In redraft last year, he felt like a major disappointment. Davis was going 44th overall and creeping into the 3rd round in many 1st Ball drafts. Woof. He finished as the WR27 on 93 targets for 48/836/7 which sounds awful in redraft but he added 105.7 best ball points on average with an 18.7 % advance rate. Let’s compare to other players who finished near him in redraft…
In best Ball, he added MORE points on average despite only 48 receptions. You were able to use 74% of his fantasy points in Best Ball and he missed Week 17 due to the game being cancelled. This year? We’re talking WR41 pricetag which is perfect for his type of archetype in best ball. If simply repeats or slightly regresses from last year’s numbers, he’d actually hit the 22% advance rate mark we were looking for.
Let’s stay on the same Buffalo Bills team. That guessing game in redraft sounds frustrating:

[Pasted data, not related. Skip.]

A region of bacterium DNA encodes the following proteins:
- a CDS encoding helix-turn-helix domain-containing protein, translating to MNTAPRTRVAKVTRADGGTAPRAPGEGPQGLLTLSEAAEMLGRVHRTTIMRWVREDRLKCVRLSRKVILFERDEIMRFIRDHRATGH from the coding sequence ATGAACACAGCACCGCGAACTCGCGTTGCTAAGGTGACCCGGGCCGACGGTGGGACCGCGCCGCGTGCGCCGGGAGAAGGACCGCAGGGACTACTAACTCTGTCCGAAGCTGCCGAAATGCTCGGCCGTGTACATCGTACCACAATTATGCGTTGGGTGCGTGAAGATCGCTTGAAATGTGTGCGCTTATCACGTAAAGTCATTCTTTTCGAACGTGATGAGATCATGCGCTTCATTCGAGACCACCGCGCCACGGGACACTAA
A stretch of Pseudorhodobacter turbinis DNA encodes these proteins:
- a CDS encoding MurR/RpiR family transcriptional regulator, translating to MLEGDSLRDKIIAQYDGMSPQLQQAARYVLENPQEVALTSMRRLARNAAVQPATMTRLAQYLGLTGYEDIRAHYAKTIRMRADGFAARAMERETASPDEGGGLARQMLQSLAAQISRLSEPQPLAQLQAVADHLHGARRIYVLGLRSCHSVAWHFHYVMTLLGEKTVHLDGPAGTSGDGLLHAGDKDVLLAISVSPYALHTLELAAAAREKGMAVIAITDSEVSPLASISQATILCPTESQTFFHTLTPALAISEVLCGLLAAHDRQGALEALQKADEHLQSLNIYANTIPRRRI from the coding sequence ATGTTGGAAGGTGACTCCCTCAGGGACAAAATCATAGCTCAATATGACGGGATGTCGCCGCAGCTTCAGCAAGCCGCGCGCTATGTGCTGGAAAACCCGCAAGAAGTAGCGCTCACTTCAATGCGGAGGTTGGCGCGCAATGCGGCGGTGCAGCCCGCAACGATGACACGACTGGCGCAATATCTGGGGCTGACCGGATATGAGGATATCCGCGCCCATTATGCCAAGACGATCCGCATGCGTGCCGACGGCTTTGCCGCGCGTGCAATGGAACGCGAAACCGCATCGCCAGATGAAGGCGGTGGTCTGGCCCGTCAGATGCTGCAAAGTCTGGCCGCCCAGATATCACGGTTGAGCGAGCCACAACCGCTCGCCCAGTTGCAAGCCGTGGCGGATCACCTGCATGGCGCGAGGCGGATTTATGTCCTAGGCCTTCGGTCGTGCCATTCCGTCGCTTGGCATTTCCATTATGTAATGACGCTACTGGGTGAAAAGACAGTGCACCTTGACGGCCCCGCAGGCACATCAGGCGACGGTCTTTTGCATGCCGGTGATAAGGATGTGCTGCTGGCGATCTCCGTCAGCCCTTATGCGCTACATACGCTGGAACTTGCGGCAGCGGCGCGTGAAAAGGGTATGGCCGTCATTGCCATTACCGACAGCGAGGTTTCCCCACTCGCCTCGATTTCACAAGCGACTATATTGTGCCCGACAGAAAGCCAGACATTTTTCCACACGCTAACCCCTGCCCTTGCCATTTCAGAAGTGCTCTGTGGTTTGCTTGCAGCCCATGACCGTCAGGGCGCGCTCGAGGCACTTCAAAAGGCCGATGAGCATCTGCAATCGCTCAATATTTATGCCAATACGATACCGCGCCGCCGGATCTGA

But for Best Ball, you are adding these guys way later on an offense we know will be throwing the ball at a high rate. The Bills have one of the NFL’s highest win totals and a potent offense, making them an obvious priority in best ball for their weekly and season long upside. Buffalo scored 27+ points in 10 of 17 games last season, finishing the season behind only the Chiefs in yards per play. Buffalo was also third in pass rate over expectation in both 2022 and 2021. If that continues, we can continue to expect plenty of spike weeks from Buffalo pass catchers thanks to the Stallion being one of fantasy’s most valuable QBs. Dalton Kincaid is being drafted as the 2nd highest rookie TE in the modern Best Ball era behind only rookie Kyle Pitts. It’s a steep price to pay considering rookie TEs generally underwhelm but we might need to reconsider how we classify him. Taking one of these TEs as a late backdoor stack with Josh Allen is just way too easy.